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With Hurricane Harvey, you win a few and you lose a whole lot. Last week, I told you that the Texas Scow Schooner, the lovely Texas Butthead, come through okay. I found out the historic and much-loved Farley Boat works didn’t do nearly as well.
Rick Pratt, director of the Port Aransas Museum delivered the good and not so good news in an email. “She (the Texas Scow Schooner) did indeed ride the storm. I was pretty sure that when I returned to the island post storm, I would have to track the boat and find it in someone’s house or in a trailer park surrounded by shredded aluminum, but there she was sitting on her cradle with a smile.”
Farley Boat Works in Bad Shape
Rick continued, “The Farley Boat Works was seriously damaged and we lost the storage barns where our small boat collection lived. We extricated 10 boats from the wreckage and now have no place for them to live.
The shop had three feet of salt water inside which ruined all of our power tools and left behind 2″ of slimy mud and a scrambled interior. The adjacent barn and remnants of the next-door building ended up piled against our back wall, pushing it in.
Our maritime exhibit hall also was damaged and we lost two doors, but happily none of the exhibits were seriously damaged. So we are digging our way out and ordering new motors for our tools so we can hold the annual Old Town Festival and Wooden Boat Show Oct 20-22.”
Farley Boats are Port Aransas icons
The Farley Boat Works disaster is bad for morale around P.A. Locally built, Farley Boats set the standard along the Gulf Coast for fishing and sport from 1915 to the mid-1970’s. Three generations of the family designed and built the boats in back of their home.
Farley Boats designed for local needs
In the early 1900’s, tarpon fishing began to attract anglers from across America to Port Aransas. But the choppy Gulf Coast waters made getting to the fish treacherous. Local guides and fishermen were stymied until Fred Farley designed a craft with low-sides and a high bow to fight the rough waves.
FDR and the Farley Boats
President Franklin Delano Roosevelt caught “tarpon” fever and brought his own 35-foot fishing boat to Port Aransas in 1937. After catching nothing on his first outing, Barney Farley convinced the president to fish from a Farley Boat.
Roosevelt caught tarpon and returned to Port Aransas later that year to fish again with Barney Farley on his special boats. You can see video and articles those trips at the friendly and fascinating Port Aransas Museum.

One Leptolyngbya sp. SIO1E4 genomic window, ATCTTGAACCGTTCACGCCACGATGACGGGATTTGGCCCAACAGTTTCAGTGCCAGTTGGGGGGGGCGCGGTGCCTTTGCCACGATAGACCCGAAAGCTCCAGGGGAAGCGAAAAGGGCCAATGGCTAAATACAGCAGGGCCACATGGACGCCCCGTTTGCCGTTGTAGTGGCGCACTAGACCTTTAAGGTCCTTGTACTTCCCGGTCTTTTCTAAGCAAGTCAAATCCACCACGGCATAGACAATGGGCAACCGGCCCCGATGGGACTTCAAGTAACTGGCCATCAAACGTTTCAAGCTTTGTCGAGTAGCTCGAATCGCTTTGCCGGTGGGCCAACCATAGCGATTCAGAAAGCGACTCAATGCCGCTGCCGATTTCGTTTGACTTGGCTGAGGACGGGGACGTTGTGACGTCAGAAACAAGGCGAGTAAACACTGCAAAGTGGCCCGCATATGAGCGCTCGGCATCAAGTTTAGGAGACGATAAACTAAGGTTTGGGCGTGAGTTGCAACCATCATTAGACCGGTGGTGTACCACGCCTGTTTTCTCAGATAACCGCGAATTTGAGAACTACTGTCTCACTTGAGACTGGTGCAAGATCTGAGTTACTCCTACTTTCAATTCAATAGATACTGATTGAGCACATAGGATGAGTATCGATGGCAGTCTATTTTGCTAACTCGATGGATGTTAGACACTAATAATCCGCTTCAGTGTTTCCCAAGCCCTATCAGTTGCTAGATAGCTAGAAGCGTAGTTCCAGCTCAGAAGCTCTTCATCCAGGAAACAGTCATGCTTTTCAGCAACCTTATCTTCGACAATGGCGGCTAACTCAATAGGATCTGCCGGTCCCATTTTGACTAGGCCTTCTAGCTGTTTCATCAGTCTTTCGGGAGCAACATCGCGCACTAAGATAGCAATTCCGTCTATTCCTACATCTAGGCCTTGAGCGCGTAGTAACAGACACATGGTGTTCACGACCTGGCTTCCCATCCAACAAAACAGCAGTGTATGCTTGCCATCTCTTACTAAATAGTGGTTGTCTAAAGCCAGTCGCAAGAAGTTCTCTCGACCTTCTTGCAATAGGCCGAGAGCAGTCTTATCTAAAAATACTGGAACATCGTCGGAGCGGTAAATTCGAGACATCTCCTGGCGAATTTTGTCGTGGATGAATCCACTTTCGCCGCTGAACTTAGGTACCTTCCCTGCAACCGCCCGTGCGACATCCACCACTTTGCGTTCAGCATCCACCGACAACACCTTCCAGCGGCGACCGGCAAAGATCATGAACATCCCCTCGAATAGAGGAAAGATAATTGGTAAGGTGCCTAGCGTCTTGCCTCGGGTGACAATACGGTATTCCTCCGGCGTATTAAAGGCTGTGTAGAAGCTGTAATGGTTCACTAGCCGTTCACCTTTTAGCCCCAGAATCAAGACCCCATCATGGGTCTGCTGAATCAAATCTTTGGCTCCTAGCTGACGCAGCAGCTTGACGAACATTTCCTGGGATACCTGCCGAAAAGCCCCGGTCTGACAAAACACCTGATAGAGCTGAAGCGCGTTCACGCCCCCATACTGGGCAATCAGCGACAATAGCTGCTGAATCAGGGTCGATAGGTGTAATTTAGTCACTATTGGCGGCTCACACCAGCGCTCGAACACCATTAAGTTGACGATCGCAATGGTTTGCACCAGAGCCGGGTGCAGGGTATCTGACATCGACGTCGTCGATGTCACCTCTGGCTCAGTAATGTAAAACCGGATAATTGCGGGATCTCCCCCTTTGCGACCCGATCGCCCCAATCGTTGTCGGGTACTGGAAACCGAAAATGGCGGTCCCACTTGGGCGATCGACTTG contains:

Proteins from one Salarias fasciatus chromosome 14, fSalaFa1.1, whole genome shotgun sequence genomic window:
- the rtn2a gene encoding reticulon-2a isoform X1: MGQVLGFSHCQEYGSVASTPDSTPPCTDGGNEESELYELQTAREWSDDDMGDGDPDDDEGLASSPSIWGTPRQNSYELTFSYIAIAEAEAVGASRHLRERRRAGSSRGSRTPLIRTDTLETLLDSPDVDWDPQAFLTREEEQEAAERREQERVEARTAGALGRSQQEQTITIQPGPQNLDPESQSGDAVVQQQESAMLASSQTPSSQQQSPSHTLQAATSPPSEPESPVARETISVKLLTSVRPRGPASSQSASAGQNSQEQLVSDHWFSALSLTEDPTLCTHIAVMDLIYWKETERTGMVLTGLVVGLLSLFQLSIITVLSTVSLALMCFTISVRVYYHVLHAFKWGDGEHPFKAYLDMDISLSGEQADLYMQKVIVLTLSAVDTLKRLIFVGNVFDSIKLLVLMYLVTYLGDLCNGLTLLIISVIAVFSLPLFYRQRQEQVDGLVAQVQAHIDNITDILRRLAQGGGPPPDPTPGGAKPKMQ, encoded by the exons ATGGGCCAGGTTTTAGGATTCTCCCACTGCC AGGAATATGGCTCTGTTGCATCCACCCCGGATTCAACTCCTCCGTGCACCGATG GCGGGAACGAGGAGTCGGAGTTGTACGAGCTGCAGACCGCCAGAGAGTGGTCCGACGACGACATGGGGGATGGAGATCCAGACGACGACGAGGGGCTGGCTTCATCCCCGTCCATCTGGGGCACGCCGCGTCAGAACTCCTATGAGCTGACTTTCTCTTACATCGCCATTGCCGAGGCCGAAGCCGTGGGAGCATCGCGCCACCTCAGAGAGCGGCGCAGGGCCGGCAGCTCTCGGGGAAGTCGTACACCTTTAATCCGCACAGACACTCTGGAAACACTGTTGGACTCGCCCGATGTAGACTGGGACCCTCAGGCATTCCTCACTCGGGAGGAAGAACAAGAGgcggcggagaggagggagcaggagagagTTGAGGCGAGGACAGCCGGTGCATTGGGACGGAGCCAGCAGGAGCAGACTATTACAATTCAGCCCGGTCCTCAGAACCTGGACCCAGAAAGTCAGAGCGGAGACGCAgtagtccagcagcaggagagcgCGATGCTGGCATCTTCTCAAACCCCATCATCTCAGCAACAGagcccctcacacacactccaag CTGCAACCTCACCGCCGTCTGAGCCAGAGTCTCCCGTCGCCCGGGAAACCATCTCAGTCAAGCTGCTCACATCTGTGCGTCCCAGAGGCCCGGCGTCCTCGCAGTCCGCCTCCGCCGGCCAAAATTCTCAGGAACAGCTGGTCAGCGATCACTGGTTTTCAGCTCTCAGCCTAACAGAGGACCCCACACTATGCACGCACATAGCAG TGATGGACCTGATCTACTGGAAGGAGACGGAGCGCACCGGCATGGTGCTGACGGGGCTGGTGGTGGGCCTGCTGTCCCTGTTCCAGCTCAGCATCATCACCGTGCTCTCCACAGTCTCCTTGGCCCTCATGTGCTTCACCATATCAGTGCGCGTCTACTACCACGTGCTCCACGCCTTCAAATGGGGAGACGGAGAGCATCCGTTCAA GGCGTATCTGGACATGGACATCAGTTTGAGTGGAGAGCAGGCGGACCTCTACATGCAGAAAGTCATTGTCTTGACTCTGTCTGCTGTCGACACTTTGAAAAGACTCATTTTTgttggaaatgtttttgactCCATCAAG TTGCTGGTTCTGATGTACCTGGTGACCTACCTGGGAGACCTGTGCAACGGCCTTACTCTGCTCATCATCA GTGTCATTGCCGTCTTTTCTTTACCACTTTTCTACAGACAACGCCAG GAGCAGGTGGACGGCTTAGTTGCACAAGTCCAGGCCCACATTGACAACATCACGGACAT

Farley Boats resurrected
Farley Boat Works closed in 1975 but the Port A Garden Club started selling concrete Farley Boat planters in 2004. Painted in vibrant colors and filled with flowers, the planters are now all over town,
The boat planters kicked up interest in the homegrown company and in 2011 Farley Boat Works reopened as part of the Port Aransas Museum. You can attend boat-building classes or pay for materials and a volunteer will help you build your own boat. Kenneth Curlee, a transplant and a close friend from our family’s surfing days, was in one of the first classes.
Another fan of Farley Boats
Unknowingly, Curlee owned the last Farley boat hull manufactured before the boat works went bankrupt. When Curlee relocated to to Port A, he bought an old RV park off Hiway 361. The boat hull had been reused as the roof of a small building and is now one of the “8 Wonders of Port Aransas”
That boat hull and Farley Boat that Curlee is building for himself and his wife rode out Harvey with minimal bruising. They found their boat floating undamaged in the flooded boat works warehouse.
Farley Boat Works will be back
So while it turns out that my first impression of the Farley Boat Works escaping Hurricane Harvey was wrong, the Farley Boat Works has staying power. It survived the 1916 Hurricane that flooded the island with water and rattlesnakes. It survived the 16-foot storm surge of the 1919 Hurricane.
Hard to believe Harvey will swamp the Farley Boats for long.